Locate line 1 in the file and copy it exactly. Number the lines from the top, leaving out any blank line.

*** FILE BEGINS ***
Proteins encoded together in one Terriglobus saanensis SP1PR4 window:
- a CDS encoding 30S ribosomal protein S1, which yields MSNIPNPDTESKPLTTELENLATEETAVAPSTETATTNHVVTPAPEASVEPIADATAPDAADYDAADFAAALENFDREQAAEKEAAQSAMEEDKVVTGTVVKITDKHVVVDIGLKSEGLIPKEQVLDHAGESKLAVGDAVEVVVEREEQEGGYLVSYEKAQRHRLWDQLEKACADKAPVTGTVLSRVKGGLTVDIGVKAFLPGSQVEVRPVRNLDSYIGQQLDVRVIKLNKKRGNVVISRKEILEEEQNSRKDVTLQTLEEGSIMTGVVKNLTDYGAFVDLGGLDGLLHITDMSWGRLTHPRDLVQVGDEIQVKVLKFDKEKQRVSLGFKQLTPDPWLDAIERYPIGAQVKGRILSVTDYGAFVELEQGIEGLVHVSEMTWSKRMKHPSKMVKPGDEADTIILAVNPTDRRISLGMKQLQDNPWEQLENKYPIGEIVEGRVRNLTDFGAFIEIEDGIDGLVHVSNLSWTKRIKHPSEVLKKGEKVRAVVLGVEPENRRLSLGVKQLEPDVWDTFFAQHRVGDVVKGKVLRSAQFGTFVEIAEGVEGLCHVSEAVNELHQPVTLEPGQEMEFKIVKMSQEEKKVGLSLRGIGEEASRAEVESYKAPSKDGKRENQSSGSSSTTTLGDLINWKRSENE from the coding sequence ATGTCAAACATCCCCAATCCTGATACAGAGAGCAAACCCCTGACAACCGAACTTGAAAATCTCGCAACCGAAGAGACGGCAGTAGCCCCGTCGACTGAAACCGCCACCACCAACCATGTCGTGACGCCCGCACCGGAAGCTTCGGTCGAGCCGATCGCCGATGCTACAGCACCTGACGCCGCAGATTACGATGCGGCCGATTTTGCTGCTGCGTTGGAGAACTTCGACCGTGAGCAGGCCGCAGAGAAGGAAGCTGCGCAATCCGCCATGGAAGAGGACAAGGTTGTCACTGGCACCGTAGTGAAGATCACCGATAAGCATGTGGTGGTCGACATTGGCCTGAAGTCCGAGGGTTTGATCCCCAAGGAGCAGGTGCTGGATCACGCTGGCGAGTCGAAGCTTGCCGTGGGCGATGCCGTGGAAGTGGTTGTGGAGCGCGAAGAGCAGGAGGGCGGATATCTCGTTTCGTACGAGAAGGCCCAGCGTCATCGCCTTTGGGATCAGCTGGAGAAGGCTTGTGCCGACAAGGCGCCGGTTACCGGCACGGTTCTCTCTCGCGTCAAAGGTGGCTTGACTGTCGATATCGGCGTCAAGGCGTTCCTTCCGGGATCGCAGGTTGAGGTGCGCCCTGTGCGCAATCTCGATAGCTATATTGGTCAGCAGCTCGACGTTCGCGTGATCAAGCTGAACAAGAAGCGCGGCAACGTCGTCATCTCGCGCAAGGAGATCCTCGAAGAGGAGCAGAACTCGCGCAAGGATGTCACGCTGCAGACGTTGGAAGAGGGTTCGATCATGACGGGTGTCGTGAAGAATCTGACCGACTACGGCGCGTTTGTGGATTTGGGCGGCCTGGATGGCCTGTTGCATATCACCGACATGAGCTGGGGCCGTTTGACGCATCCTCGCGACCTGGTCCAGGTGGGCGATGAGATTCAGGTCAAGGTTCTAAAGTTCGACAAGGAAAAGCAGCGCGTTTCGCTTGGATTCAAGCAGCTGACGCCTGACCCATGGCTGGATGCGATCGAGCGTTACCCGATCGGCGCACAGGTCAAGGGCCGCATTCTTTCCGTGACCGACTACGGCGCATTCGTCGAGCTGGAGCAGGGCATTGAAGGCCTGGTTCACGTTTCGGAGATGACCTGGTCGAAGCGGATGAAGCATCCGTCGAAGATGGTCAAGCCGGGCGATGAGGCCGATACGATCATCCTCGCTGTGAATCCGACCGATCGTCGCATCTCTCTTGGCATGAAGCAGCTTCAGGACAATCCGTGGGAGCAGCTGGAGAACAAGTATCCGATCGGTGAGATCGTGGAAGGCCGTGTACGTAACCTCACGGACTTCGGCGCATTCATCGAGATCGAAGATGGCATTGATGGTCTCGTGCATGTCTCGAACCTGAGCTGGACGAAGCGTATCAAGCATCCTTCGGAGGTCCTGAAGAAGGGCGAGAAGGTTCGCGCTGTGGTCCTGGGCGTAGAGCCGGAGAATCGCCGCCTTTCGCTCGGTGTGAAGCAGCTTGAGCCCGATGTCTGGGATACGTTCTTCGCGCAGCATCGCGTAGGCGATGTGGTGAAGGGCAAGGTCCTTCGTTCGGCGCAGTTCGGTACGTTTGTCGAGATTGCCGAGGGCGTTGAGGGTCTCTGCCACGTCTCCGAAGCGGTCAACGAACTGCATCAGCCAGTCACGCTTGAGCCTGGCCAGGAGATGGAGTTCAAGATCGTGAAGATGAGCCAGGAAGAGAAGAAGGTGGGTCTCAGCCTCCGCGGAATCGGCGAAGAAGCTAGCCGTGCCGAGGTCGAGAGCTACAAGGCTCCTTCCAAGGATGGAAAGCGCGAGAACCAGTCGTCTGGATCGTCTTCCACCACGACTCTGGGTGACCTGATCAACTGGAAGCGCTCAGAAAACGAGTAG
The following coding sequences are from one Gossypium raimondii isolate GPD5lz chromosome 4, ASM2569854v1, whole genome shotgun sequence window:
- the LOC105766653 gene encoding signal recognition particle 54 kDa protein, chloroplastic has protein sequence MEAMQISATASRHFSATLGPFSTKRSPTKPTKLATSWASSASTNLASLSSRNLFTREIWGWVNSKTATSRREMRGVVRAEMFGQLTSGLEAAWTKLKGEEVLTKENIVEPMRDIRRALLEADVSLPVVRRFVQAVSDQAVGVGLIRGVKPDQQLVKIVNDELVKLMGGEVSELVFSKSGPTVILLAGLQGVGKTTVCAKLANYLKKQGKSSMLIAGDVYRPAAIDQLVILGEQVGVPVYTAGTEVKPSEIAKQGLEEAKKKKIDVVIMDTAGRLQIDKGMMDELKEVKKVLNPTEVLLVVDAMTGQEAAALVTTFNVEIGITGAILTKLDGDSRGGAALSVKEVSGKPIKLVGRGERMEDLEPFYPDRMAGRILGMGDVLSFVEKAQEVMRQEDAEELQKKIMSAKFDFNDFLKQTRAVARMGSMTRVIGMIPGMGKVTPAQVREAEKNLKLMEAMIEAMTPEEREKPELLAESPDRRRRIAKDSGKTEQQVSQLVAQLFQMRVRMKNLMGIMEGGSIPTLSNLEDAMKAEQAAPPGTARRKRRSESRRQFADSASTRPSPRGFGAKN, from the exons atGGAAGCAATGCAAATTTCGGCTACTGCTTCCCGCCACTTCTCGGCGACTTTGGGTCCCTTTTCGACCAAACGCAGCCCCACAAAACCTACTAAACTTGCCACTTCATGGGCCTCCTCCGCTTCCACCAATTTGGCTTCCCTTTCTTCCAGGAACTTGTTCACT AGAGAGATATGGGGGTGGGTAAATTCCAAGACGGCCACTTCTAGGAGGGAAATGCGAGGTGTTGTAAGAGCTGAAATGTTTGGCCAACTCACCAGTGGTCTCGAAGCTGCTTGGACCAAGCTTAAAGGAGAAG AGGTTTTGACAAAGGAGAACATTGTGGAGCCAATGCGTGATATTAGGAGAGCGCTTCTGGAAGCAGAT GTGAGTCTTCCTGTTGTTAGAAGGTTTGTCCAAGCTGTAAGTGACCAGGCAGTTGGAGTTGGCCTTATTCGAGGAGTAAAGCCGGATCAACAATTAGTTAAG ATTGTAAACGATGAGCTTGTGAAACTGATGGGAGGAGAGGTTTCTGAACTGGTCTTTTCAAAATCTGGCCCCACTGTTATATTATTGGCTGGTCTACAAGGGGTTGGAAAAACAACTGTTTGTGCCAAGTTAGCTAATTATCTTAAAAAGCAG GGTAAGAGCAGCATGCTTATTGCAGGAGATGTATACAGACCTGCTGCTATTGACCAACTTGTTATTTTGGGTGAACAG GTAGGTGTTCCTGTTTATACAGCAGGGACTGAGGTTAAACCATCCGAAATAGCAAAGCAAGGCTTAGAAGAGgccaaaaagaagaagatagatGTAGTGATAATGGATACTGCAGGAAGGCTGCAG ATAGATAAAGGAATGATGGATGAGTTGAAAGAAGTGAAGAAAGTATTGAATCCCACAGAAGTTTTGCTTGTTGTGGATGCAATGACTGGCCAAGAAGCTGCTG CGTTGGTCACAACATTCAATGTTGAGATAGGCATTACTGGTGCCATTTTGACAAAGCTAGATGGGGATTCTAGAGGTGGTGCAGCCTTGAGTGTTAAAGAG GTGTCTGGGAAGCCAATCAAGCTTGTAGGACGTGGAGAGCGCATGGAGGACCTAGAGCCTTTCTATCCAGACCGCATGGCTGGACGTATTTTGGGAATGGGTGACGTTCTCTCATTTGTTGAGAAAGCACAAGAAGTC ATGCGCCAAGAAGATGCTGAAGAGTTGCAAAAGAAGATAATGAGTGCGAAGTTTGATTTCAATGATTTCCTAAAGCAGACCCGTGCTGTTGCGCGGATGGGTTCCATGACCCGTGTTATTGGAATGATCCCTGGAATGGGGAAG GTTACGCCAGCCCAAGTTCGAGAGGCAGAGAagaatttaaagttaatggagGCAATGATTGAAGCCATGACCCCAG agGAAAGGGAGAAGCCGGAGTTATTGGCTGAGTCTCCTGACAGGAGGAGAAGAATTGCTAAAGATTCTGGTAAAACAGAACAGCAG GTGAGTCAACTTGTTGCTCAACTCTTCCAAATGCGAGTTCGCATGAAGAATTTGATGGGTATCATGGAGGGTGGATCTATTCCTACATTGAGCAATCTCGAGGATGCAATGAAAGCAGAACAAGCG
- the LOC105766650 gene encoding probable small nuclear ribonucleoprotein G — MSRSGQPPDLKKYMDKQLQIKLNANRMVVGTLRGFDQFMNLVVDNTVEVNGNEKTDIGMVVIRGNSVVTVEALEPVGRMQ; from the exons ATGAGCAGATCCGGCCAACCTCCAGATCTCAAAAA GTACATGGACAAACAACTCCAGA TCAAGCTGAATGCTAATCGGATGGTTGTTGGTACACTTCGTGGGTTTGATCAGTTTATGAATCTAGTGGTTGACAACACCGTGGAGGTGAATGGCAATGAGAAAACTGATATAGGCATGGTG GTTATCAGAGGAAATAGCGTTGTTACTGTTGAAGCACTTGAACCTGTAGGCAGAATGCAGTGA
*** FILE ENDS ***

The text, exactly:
Proteins encoded together in one Terriglobus saanensis SP1PR4 window: